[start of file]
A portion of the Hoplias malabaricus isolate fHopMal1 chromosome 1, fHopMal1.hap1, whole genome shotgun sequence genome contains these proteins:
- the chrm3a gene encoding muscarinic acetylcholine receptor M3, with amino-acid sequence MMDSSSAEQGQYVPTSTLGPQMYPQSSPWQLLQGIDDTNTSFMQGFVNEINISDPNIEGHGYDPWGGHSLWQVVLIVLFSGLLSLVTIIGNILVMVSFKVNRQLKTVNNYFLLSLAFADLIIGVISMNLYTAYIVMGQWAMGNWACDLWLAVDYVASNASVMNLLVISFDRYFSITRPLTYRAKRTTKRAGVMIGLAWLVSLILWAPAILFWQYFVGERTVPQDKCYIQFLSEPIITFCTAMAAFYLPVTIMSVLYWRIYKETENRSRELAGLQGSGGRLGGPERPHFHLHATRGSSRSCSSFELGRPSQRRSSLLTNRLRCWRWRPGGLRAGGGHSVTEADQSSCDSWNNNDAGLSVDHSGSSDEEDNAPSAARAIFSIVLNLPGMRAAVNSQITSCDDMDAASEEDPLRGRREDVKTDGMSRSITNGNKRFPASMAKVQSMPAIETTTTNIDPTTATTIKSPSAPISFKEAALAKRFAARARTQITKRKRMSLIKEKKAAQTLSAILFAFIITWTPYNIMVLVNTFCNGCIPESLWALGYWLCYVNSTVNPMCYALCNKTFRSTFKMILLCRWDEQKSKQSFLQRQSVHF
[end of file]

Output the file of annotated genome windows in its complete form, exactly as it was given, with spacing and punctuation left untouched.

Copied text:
A portion of the Hoplias malabaricus isolate fHopMal1 chromosome 1, fHopMal1.hap1, whole genome shotgun sequence genome contains these proteins:
- the chrm3a gene encoding muscarinic acetylcholine receptor M3, with amino-acid sequence MMDSSSAEQGQYVPTSTLGPQMYPQSSPWQLLQGIDDTNTSFMQGFVNEINISDPNIEGHGYDPWGGHSLWQVVLIVLFSGLLSLVTIIGNILVMVSFKVNRQLKTVNNYFLLSLAFADLIIGVISMNLYTAYIVMGQWAMGNWACDLWLAVDYVASNASVMNLLVISFDRYFSITRPLTYRAKRTTKRAGVMIGLAWLVSLILWAPAILFWQYFVGERTVPQDKCYIQFLSEPIITFCTAMAAFYLPVTIMSVLYWRIYKETENRSRELAGLQGSGGRLGGPERPHFHLHATRGSSRSCSSFELGRPSQRRSSLLTNRLRCWRWRPGGLRAGGGHSVTEADQSSCDSWNNNDAGLSVDHSGSSDEEDNAPSAARAIFSIVLNLPGMRAAVNSQITSCDDMDAASEEDPLRGRREDVKTDGMSRSITNGNKRFPASMAKVQSMPAIETTTTNIDPTTATTIKSPSAPISFKEAALAKRFAARARTQITKRKRMSLIKEKKAAQTLSAILFAFIITWTPYNIMVLVNTFCNGCIPESLWALGYWLCYVNSTVNPMCYALCNKTFRSTFKMILLCRWDEQKSKQSFLQRQSVHF